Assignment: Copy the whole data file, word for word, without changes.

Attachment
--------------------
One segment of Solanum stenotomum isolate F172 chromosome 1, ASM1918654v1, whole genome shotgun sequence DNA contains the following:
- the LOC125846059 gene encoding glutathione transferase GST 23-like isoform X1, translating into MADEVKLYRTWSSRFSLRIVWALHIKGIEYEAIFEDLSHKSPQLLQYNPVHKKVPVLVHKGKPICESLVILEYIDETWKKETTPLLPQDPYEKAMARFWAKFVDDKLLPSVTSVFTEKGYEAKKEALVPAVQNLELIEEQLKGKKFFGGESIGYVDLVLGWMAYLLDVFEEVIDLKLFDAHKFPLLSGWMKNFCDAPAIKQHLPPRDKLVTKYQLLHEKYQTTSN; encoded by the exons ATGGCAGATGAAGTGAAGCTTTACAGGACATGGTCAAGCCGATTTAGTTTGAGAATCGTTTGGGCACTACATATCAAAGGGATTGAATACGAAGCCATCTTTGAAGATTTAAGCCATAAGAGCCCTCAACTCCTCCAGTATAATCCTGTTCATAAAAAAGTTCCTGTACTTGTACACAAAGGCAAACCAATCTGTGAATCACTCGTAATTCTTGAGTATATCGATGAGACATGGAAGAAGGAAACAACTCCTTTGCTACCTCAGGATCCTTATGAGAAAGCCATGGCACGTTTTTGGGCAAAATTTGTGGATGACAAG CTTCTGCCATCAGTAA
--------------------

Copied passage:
One segment of Solanum stenotomum isolate F172 chromosome 1, ASM1918654v1, whole genome shotgun sequence DNA contains the following:
- the LOC125846059 gene encoding glutathione transferase GST 23-like isoform X1, translating into MADEVKLYRTWSSRFSLRIVWALHIKGIEYEAIFEDLSHKSPQLLQYNPVHKKVPVLVHKGKPICESLVILEYIDETWKKETTPLLPQDPYEKAMARFWAKFVDDKLLPSVTSVFTEKGYEAKKEALVPAVQNLELIEEQLKGKKFFGGESIGYVDLVLGWMAYLLDVFEEVIDLKLFDAHKFPLLSGWMKNFCDAPAIKQHLPPRDKLVTKYQLLHEKYQTTSN; encoded by the exons ATGGCAGATGAAGTGAAGCTTTACAGGACATGGTCAAGCCGATTTAGTTTGAGAATCGTTTGGGCACTACATATCAAAGGGATTGAATACGAAGCCATCTTTGAAGATTTAAGCCATAAGAGCCCTCAACTCCTCCAGTATAATCCTGTTCATAAAAAAGTTCCTGTACTTGTACACAAAGGCAAACCAATCTGTGAATCACTCGTAATTCTTGAGTATATCGATGAGACATGGAAGAAGGAAACAACTCCTTTGCTACCTCAGGATCCTTATGAGAAAGCCATGGCACGTTTTTGGGCAAAATTTGTGGATGACAAG CTTCTGCCATCAGTAA